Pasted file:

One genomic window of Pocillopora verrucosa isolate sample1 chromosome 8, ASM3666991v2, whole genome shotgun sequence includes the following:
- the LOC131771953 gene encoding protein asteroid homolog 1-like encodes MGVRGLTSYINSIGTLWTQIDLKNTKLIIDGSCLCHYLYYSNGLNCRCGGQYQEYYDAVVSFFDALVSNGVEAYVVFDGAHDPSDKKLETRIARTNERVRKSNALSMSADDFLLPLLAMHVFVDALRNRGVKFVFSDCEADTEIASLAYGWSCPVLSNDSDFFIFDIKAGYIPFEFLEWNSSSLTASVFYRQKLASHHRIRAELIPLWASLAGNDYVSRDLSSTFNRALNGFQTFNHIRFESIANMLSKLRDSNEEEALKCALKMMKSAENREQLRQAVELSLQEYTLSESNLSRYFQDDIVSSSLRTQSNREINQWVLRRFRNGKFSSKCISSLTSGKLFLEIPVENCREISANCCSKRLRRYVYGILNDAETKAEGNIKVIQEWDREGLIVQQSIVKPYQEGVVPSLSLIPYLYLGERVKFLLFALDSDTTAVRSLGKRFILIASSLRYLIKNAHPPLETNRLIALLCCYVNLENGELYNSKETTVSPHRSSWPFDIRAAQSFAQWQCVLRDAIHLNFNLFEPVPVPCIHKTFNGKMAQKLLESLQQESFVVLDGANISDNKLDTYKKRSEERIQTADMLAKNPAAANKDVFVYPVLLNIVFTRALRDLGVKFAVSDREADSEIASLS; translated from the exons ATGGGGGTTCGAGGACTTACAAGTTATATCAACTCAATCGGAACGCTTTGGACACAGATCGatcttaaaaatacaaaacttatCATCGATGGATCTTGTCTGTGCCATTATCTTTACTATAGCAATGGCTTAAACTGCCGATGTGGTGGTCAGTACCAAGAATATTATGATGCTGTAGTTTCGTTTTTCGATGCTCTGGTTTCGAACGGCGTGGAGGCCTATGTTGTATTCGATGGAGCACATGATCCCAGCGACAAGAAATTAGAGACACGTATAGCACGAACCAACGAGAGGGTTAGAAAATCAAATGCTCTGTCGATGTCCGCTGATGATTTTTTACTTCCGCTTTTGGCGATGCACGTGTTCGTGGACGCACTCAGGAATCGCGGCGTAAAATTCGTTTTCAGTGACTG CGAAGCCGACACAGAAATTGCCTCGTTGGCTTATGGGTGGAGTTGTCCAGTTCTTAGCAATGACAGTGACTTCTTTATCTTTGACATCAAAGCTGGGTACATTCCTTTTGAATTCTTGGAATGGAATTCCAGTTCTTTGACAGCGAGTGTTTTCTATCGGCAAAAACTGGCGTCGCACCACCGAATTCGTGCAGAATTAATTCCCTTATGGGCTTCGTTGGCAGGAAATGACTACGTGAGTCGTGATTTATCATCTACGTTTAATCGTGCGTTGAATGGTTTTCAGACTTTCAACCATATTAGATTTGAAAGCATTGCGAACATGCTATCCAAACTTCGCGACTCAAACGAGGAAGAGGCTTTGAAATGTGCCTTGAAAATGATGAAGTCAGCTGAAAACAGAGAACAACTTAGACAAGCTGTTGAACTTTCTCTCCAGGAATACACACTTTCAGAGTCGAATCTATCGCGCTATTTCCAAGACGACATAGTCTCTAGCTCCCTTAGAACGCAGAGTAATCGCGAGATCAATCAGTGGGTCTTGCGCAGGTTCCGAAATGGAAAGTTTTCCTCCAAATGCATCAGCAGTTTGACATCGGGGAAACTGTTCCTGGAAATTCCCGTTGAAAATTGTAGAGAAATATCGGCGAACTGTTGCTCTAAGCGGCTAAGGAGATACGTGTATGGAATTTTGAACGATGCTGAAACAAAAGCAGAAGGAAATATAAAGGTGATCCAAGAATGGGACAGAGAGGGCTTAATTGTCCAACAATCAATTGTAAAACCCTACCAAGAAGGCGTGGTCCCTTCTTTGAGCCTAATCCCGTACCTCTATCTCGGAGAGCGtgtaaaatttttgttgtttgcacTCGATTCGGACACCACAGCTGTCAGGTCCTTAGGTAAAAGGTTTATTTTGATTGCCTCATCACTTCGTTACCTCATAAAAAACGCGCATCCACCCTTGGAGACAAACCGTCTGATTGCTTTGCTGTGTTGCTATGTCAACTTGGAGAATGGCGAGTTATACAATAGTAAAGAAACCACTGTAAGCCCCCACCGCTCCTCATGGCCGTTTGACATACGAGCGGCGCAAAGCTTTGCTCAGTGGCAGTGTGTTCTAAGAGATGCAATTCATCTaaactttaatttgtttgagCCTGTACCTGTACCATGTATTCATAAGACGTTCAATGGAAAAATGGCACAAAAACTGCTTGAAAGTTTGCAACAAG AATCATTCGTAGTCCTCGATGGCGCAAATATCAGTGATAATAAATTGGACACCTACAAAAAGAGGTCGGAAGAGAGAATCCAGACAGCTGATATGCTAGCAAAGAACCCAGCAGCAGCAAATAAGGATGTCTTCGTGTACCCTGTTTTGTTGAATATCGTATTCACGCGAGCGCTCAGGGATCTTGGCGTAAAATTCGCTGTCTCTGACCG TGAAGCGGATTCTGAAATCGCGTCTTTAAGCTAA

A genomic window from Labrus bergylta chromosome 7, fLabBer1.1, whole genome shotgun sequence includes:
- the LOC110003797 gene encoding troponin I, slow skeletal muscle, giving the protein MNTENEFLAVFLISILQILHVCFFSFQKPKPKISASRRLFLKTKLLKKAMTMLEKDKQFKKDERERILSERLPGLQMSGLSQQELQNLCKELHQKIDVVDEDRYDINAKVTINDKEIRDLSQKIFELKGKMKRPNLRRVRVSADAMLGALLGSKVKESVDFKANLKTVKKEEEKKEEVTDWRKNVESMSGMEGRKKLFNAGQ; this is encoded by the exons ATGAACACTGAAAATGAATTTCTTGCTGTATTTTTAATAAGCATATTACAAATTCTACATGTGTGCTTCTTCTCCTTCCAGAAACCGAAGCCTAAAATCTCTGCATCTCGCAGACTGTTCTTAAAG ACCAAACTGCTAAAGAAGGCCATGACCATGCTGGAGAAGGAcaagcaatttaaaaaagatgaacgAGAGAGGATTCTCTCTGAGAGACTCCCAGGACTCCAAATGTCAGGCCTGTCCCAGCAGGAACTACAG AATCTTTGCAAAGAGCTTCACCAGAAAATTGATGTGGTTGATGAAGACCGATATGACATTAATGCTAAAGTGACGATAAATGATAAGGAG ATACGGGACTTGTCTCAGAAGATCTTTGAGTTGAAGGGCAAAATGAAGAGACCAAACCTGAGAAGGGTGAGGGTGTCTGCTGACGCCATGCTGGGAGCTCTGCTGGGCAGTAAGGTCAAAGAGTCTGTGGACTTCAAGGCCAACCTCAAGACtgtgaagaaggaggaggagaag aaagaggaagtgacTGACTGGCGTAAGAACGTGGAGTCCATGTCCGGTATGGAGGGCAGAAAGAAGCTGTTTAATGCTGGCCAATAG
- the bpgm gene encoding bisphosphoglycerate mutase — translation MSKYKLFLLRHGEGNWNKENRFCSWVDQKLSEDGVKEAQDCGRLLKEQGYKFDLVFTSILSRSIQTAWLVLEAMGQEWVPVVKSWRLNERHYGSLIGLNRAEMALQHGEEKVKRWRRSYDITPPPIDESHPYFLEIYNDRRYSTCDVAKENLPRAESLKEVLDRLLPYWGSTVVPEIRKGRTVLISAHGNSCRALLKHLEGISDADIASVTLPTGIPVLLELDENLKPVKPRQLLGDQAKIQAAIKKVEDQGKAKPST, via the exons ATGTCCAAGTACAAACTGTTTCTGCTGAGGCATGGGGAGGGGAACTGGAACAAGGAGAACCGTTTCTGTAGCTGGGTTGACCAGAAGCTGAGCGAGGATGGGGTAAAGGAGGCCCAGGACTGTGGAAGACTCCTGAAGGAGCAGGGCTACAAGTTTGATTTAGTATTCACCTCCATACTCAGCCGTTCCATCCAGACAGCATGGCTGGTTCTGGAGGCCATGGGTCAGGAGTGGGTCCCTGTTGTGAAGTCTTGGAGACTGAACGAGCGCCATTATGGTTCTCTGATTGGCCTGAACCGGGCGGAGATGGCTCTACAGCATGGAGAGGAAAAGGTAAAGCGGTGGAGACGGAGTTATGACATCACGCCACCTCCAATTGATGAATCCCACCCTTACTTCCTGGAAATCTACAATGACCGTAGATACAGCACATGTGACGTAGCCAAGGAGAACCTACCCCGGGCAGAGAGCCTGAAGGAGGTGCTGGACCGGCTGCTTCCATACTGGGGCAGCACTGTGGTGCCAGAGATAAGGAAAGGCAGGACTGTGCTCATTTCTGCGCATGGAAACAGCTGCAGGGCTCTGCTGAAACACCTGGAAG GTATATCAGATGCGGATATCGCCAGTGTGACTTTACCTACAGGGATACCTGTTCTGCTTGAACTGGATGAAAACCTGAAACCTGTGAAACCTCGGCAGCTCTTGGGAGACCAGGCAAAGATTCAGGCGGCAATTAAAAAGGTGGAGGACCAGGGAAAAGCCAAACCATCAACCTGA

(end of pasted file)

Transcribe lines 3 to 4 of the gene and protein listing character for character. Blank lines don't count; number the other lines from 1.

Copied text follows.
A genomic window from Labrus bergylta chromosome 7, fLabBer1.1, whole genome shotgun sequence includes:
- the LOC110003797 gene encoding troponin I, slow skeletal muscle, giving the protein MNTENEFLAVFLISILQILHVCFFSFQKPKPKISASRRLFLKTKLLKKAMTMLEKDKQFKKDERERILSERLPGLQMSGLSQQELQNLCKELHQKIDVVDEDRYDINAKVTINDKEIRDLSQKIFELKGKMKRPNLRRVRVSADAMLGALLGSKVKESVDFKANLKTVKKEEEKKEEVTDWRKNVESMSGMEGRKKLFNAGQ; this is encoded by the exons ATGAACACTGAAAATGAATTTCTTGCTGTATTTTTAATAAGCATATTACAAATTCTACATGTGTGCTTCTTCTCCTTCCAGAAACCGAAGCCTAAAATCTCTGCATCTCGCAGACTGTTCTTAAAG ACCAAACTGCTAAAGAAGGCCATGACCATGCTGGAGAAGGAcaagcaatttaaaaaagatgaacgAGAGAGGATTCTCTCTGAGAGACTCCCAGGACTCCAAATGTCAGGCCTGTCCCAGCAGGAACTACAG AATCTTTGCAAAGAGCTTCACCAGAAAATTGATGTGGTTGATGAAGACCGATATGACATTAATGCTAAAGTGACGATAAATGATAAGGAG ATACGGGACTTGTCTCAGAAGATCTTTGAGTTGAAGGGCAAAATGAAGAGACCAAACCTGAGAAGGGTGAGGGTGTCTGCTGACGCCATGCTGGGAGCTCTGCTGGGCAGTAAGGTCAAAGAGTCTGTGGACTTCAAGGCCAACCTCAAGACtgtgaagaaggaggaggagaag aaagaggaagtgacTGACTGGCGTAAGAACGTGGAGTCCATGTCCGGTATGGAGGGCAGAAAGAAGCTGTTTAATGCTGGCCAATAG